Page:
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Federalist No. 1



Introduction

Saturday, October 27, 1787 [Alexander Hamilton] (excerpt)

To the People of the State of New York:

AFTER an unequivocal experience of the inefficacy of the subsisting federal government, you are called upon to deliberate on a new Constitution for the United States of America. The subject speaks its own importance; comprehending in its consequences nothing less than the existence of the UNION, the safety and welfare of the parts of which it is composed, the fate of an empire in many respects the most interesting in the world. It has been frequently remarked that it seems to have been reserved to the people of this country, by their conduct and example, to decide the important question, whether societies of men are really capable or not of establishing good government from reflection and choice, or whether they are forever destined to depend for their political constitutions on accident and force.....




Federalist No. 3



Concerning Dangers From Foreign Force and Influence (continued)

Saturday, November 3, 1787 [John Jay] (excerpt)

To the People of the State of New York

IT IS not a new observation that the people of any country (if, like the Americans, intelligent and wellinformed) seldom adopt and steadily persevere for many years in an erroneous opinion respecting their interests. That consideration naturally tends to create great respect for the high opinion which the people of America have so long and uniformly entertained of the importance of their continuing firmly united under one federal government, vested with sufficient powers for all general and national purposes. The more attentively I consider and investigate the reasons which appear to have given birth to this opinion, the more I become convinced that they are cogent and conclusive....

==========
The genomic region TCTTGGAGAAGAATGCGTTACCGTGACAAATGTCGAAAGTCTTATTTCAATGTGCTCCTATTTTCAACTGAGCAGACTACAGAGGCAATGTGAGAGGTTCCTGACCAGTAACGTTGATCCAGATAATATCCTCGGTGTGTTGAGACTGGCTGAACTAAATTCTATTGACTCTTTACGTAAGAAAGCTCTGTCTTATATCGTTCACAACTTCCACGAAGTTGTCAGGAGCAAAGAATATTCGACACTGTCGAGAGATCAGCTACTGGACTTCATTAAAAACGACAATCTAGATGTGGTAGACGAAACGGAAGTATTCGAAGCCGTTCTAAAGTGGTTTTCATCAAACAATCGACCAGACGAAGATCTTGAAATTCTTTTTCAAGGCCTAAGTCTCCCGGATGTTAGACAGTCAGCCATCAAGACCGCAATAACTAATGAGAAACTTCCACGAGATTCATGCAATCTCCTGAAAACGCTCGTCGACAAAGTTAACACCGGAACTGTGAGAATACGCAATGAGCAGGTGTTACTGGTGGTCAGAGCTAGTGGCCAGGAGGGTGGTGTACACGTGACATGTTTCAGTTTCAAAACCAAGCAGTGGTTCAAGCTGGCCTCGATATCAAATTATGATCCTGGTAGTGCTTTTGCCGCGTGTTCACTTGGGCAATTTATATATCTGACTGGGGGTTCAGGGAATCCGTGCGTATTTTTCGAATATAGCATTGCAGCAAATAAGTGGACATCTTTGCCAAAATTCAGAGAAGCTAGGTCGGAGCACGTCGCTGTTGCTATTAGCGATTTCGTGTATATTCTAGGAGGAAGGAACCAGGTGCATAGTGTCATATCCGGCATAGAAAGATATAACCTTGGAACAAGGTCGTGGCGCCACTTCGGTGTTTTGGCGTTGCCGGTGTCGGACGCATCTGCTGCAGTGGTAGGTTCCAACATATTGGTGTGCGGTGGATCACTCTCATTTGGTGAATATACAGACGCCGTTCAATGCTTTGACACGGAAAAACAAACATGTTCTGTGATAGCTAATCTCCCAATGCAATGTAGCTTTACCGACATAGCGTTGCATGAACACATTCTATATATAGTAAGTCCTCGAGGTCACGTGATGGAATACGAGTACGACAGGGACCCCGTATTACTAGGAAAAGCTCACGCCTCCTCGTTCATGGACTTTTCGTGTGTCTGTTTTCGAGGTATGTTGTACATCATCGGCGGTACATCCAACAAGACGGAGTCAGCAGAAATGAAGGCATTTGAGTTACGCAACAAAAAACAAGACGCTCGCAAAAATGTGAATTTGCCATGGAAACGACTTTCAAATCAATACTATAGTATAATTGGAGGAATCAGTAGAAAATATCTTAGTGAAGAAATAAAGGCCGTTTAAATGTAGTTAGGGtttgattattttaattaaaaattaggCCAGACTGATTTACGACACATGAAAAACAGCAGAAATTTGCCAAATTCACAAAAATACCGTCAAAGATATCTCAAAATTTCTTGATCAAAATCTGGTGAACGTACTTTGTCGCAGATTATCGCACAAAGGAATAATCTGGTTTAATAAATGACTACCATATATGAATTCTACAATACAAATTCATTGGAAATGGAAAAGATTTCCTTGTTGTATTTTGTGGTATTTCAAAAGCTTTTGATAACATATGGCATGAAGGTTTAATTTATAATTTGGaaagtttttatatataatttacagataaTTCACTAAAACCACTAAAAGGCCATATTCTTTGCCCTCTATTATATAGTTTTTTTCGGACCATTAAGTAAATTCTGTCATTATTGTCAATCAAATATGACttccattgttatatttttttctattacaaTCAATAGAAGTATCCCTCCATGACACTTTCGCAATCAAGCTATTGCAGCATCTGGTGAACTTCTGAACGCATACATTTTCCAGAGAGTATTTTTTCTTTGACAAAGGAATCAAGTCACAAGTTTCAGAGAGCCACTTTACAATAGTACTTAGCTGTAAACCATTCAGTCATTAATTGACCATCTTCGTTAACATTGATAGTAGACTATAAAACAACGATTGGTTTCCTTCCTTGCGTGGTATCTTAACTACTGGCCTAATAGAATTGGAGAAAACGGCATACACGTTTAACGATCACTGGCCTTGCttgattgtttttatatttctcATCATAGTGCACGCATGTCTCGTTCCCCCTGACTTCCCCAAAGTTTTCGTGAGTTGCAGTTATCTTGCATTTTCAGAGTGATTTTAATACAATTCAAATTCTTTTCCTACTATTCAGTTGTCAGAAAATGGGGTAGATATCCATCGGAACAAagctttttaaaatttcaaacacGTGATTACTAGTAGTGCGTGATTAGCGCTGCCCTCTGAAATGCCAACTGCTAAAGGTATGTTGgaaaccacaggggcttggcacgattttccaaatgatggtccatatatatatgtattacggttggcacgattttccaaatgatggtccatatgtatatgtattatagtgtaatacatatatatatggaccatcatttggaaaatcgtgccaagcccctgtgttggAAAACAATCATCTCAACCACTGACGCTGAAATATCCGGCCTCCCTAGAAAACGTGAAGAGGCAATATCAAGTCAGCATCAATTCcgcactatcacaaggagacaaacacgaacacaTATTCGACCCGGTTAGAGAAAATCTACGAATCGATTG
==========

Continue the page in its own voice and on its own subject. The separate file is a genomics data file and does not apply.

Federalist No. 2



Concerning Dangers from Foreign Force and Influence

Wednesday, October 31, 1787 [John Jay] (excerpt)

To the People of the State of New York:

WHEN the people of America reflect that they are now called upon to decide a question, which, in its consequences, must prove one of the most important that ever engaged their attention, the propriety of their taking a very comprehensive, as well as a very serious, view of it, will be evident. Nothing is more certain than the indispensable necessity of government, and it is equally undeniable, that whenever and however it is instituted, the people must cede to it some of their natural rights in order to vest it with requisite powers. It is well worthy of consideration therefore, whether it would conduce more to the interest of the people of America that they should, to all general purposes, be one nation, under one federal government, or that they should divide themselves into separate confederacies, and give to the head of each the same kind of powers which they are advised to place in one national government....




Federalist No. 4



Concerning Dangers From Foreign Force and Influence (continued)

Wednesday, November 7, 1787 [John Jay] (excerpt)

To the People of the State of New York

MY LAST paper assigned several reasons why the safety of the people would be best secured by union against the danger it may be exposed to by just causes of war given to other nations; and those reasons show that such causes would not only be more rarely given, but would also be more easily accommodated, by a national government than either by the State governments or the proposed little confederacies. But the safety of the people of America against dangers from foreign force depends not only on their forbearing to give just causes of war to other nations, but also on their placing and continuing themselves in such a situation as not to invite hostility or insult; for it need not be observed that there are pretended as well as just causes of war. It is too true, however disgraceful it may be to human nature, that nations in general will make war whenever they have a prospect of getting anything by it; nay, absolute monarchs will often make war....



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